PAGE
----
# Finding first n primes? [duplicate]

Possible Duplicate:
Fastest way to list all primes below N in python

Although I already have written a function to find all primes under n (`primes(10) -> [2, 3, 5, 7]`), I am struggling to find a quick way to find the first n primes. What is the fastest way to do this?

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Memoization is probably the fastest. ;) – Chris Lutz Feb 6 '11 at 5:33
Not a duplicate: OP wants the first n primes, not all primes below n. – Cameron Skinner Feb 6 '11 at 5:37
Duplicate of: stackoverflow.com/questions/2897297/… – Russell Dias Feb 6 '11 at 5:38
There is almost no difference between "finding the first n primes" and "finding all primes below n". Any algorithm that can find all primes below k can easily be modified to continue increasing k until n primes are found. – Olhovsky Feb 6 '11 at 5:41
@TheBigO: It's not intuitive (at least not to me) how to do that efficiently - for example, wouldn't you need to do a whole lot of extra work in the sieve if you try to increase n? From my brief read of the algorithm it feels like you'd have to essentially restart with the new n. – Cameron Skinner Feb 6 '11 at 5:44

## marked as duplicate by user225312, Phrogz, Moron, eumiro, woodchipsFeb 6 '11 at 11:39

Start with the estimate `g(n) = n log n + n log log n`*, which estimates the size of the nth prime for n > 5.

Then run a sieve on that estimate. `g(n)` gives an overestimate, which is okay because we can simply discard the extra primes generated which are larger than the desired n.

Then consider the answers in "Fastest way to list all primes below N in python".

If you are concerned about the actual runtime of the code (instead of the order of magnitude of the time complexity of the algorithm), consider using one of the solutions that use numpy (instead of one of the "pure python" solutions).

*When I write `log` I mean the natural logarithm.

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 I'm not exactly sure where to go with this... my code `primes(int(pi*n))[:n]` only returns the correct number of primes for numbers bellow 12. – Kironide Feb 6 '11 at 6:31 Your code should run `primes(g(n))`. I'm not sure if that's what you meant. There was an error in the `g(n)` function in my answer, try again using the new function. – Olhovsky Feb 6 '11 at 7:52 Thanks finally got this working – Kironide Feb 6 '11 at 13:42

According to this, the nth prime number p_n satisfies

p_n < n ln(n) + n ln( ln(n) )

for n >= 6

So if you run your current function (or, e.g., one of the sieves mentioned in other answers) using the next integer greater than the right-hand side above, you are guaranteed to find the nth prime.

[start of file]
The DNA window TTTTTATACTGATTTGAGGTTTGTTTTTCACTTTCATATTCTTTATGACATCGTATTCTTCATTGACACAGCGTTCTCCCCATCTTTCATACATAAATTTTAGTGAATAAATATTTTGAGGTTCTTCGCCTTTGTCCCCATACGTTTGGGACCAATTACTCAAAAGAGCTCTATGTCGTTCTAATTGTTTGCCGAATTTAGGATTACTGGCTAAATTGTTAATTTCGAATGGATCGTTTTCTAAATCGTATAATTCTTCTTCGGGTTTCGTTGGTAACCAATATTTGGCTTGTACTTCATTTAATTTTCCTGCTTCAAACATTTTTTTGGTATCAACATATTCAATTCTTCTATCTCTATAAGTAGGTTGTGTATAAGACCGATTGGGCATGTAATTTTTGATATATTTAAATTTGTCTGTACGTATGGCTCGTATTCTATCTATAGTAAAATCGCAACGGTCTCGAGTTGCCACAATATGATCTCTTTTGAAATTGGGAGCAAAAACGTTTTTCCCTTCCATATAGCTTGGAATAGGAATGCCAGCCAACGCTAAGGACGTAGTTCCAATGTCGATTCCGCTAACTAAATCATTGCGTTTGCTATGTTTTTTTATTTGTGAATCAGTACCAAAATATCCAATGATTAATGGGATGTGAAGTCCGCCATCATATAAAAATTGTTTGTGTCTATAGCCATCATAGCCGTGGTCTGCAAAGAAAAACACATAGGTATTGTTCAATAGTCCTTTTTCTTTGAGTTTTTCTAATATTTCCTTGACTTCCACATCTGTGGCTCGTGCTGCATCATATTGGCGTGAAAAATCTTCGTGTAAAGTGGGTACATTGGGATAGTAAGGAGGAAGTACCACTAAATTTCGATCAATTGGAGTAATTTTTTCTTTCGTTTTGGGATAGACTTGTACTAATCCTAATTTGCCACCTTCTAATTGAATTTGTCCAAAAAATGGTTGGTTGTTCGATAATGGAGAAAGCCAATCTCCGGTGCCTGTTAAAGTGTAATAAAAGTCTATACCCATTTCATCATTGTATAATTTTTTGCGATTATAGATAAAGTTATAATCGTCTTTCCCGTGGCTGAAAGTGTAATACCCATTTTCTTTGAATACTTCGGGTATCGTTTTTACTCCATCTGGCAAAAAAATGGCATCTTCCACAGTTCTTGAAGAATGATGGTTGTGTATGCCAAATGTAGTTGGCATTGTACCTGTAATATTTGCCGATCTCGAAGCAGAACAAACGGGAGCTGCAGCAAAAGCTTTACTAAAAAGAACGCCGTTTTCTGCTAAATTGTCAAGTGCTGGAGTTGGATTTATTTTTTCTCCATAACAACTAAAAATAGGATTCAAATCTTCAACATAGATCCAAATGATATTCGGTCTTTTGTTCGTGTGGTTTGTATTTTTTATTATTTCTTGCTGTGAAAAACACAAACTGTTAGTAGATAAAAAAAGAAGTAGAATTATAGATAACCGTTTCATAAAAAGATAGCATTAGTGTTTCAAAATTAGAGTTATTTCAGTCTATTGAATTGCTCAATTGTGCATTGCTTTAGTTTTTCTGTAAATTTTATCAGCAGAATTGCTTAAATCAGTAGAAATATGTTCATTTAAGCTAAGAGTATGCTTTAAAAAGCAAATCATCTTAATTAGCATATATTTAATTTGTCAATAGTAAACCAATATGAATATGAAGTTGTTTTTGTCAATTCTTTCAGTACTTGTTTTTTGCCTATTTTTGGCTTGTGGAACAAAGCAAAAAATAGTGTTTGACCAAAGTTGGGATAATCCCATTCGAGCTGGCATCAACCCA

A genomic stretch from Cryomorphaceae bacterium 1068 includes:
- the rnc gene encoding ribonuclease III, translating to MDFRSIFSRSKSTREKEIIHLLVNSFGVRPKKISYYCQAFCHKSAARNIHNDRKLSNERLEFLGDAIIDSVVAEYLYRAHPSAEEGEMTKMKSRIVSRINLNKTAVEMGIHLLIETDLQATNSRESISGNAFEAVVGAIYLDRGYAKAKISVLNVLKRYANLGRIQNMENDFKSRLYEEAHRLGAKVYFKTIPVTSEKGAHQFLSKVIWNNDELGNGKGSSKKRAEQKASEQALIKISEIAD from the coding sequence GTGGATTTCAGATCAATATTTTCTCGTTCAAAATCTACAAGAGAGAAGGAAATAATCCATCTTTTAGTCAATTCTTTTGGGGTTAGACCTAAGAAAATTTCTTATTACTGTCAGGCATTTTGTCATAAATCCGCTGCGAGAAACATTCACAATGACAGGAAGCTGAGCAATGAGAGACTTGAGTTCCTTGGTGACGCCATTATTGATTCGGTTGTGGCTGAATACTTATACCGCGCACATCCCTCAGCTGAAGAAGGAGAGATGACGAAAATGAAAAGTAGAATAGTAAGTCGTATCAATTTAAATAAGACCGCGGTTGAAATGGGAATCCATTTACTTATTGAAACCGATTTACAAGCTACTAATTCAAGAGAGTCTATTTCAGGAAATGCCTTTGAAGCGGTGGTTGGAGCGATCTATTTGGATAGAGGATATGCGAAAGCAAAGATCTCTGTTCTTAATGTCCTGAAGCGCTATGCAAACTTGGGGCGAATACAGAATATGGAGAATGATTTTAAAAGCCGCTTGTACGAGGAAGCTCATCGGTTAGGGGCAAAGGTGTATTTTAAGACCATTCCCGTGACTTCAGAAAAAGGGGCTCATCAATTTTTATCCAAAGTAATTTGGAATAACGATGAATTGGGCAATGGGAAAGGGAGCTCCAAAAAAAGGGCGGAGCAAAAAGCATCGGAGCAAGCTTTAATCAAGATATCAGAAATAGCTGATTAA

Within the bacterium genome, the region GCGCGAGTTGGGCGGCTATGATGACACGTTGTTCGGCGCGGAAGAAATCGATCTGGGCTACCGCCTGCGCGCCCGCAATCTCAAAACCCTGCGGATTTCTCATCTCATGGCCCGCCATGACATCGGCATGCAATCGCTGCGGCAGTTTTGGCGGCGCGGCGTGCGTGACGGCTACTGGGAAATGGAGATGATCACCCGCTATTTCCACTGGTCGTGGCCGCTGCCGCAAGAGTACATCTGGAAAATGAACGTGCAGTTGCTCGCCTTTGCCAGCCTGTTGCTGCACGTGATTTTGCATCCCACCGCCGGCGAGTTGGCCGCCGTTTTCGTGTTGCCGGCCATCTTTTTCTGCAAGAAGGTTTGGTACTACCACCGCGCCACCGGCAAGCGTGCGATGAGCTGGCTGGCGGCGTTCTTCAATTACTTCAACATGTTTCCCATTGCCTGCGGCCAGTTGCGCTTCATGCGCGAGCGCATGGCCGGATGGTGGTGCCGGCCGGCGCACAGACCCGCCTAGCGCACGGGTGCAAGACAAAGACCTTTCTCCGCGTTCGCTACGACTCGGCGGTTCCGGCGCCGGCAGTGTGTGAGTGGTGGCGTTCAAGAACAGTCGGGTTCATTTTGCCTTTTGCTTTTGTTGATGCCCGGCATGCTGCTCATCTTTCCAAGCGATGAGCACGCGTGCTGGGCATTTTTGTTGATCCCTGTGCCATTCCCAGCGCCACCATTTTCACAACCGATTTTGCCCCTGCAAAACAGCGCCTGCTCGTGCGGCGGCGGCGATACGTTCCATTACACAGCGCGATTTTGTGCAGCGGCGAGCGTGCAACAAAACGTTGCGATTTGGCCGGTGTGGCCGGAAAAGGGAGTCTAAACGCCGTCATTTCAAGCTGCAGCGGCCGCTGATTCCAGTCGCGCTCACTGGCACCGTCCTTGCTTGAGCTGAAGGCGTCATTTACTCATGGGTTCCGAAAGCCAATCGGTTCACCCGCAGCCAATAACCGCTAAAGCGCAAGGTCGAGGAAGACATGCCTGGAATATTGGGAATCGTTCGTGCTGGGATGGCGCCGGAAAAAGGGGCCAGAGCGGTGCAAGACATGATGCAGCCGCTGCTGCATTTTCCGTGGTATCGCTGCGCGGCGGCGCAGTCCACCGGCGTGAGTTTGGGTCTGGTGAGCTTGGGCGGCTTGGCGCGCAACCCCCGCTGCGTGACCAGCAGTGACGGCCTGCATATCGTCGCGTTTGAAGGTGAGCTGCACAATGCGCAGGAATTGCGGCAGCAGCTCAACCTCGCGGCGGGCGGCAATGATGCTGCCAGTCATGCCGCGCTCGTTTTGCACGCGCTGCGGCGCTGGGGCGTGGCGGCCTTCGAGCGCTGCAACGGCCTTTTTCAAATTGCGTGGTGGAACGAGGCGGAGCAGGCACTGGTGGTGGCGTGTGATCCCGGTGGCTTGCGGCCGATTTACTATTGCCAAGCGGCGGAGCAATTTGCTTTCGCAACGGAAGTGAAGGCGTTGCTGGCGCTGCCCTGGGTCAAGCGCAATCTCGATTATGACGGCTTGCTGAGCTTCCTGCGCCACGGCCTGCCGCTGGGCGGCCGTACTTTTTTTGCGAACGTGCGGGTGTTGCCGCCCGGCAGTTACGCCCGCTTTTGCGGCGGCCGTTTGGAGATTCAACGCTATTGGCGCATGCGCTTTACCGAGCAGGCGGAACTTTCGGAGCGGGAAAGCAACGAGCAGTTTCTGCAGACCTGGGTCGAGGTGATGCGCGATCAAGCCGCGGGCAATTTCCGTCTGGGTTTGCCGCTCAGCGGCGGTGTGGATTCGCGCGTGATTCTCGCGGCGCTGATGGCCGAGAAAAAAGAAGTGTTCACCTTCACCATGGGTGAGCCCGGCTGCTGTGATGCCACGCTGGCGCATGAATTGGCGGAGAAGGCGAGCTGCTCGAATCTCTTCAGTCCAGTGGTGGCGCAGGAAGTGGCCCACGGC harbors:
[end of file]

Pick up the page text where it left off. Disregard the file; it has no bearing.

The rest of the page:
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You want the Sieve of Eratosthenes.

Use the π function to estimate what value of n you want to look towards, overshoot slightly, and then use a sieve to compute up to the point you need.

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 +1 for getting the name right, -1 for proposing the same (incorrect) solution. – Chris Lutz Feb 6 '11 at 5:36 @ChrisLutz I suppose I deserve it for jumping in with an answer before editing to flesh it out, but it seems reasonable to me (after my edit) to use π to estimate a reasonable overshoot and then just stop early on the way there. I'll have to see what the duplicate answer suggests. :) – Phrogz Feb 6 '11 at 5:38 I haven't done any downvoting in this question. I was being humerous as my math yields a net of zero. – Chris Lutz Feb 6 '11 at 5:48 @ChrisLutz I understand; I've made plenty of similar "no-vote" comments in the past. :) – Phrogz Feb 6 '11 at 5:57

Use sieve of Erastothrones using the fact that prime numbers are either of the form 6n+1 or 6n-1 after 2 and 3.This will improve the speed of the program

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I don't know if it's the fastest but Euler's Sieve seems good.

EDIT

As the other answers is suggesting you can use basic facts on the prime number theorem2. Or you can learn basic algebraic geometry and use elliptic curve primality testing.

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 That's another method for finding primes under n. – Chris Lutz Feb 6 '11 at 5:32 I have seen about 172 primes under n functions, I am looking for a first n primes code. – Kironide Feb 6 '11 at 5:34